• Confess sin.

If fear is a brutal master or a cherished pet in our souls, we are not controlled by the Holy Spirit in those areas.  We are not able to discern things rightly because fear is making decisions for us.  Things as small as dreading and complaining about an unpleasant chore can hinder your intimacy with God.  Right now, there’s about 20 yards of stone in my front yard, waiting to be moved before I can plant gardens.  I’ve complained about it and dreaded it for months until the Lord spoke to me about this foothold I freely gave to my enemy.


Recently, I allowed myself the foolish luxury of worrying about a shoulder injury and knee problem my husband’s been contending with.  We are believing God will heal him one way or another, but I slipped into some old habits during this time in God’s waiting room.  I recognized the sorrow I caused God by not trusting him to care for Ken perfectly.


  • Tear down fear strongholds.

Some of my family heritage includes professional fretters.  When you see fear normalized in childhood, it becomes a stronghold that you don’t see as such until God puts his finger on it.  Maybe that’s what this post is doing for you today.  Ask God to sever any cords of sin in this area that run between you and your family.  This is not you being disloyal, it’s acknowledging that we all inherit righteous and unrighteous behaviors from our families.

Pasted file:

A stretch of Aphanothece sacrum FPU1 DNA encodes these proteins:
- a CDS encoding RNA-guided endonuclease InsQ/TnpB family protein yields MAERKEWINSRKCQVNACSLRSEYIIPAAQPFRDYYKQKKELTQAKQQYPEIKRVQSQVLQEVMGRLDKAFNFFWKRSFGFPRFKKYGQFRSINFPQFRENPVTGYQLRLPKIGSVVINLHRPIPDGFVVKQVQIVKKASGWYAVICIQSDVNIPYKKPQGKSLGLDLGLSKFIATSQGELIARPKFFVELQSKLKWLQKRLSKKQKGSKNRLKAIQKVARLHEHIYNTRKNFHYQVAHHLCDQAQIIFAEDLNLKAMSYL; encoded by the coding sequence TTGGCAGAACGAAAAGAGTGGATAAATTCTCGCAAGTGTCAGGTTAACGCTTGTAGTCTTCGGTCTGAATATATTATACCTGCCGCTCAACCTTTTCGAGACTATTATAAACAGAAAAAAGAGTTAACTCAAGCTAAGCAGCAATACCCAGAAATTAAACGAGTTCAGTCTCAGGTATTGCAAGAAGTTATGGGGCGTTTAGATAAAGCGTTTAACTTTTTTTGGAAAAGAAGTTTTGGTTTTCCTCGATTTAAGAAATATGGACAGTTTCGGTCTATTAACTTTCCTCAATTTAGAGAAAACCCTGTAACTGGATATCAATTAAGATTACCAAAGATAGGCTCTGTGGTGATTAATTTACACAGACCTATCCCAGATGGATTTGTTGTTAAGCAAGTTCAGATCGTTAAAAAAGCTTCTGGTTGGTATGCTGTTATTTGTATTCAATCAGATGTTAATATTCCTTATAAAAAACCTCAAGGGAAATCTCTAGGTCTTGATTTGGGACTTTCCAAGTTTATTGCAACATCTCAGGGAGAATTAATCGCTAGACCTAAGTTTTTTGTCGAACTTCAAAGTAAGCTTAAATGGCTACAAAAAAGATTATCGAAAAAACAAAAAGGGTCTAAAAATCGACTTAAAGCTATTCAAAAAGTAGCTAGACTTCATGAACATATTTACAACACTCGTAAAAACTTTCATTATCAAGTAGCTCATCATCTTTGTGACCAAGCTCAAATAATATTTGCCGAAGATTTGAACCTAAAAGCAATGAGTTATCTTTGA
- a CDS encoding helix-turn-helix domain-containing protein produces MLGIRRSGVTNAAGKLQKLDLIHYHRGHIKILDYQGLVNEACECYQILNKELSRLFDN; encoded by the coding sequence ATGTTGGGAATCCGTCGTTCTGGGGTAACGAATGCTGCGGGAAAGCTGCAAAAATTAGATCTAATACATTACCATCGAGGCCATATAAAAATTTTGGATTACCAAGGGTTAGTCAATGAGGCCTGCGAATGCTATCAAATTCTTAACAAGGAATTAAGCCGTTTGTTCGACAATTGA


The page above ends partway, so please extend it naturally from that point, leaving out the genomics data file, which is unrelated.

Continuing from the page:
God will reveal fear strongholds you built with no help from anyone, if you ask him.  Demolishing these structures is not a one and done deal.  Speech, thought and behavior patterns wrap themselves around strongholds inside of you. There needs to be a process of learning to think, speak and act differently when confronted with fear prompting situations.


Refer back to the first post in this series for a list of scripture you can use to tear down strongholds and face fear.   Next time I’ll share how God changed my walk and talk in this area.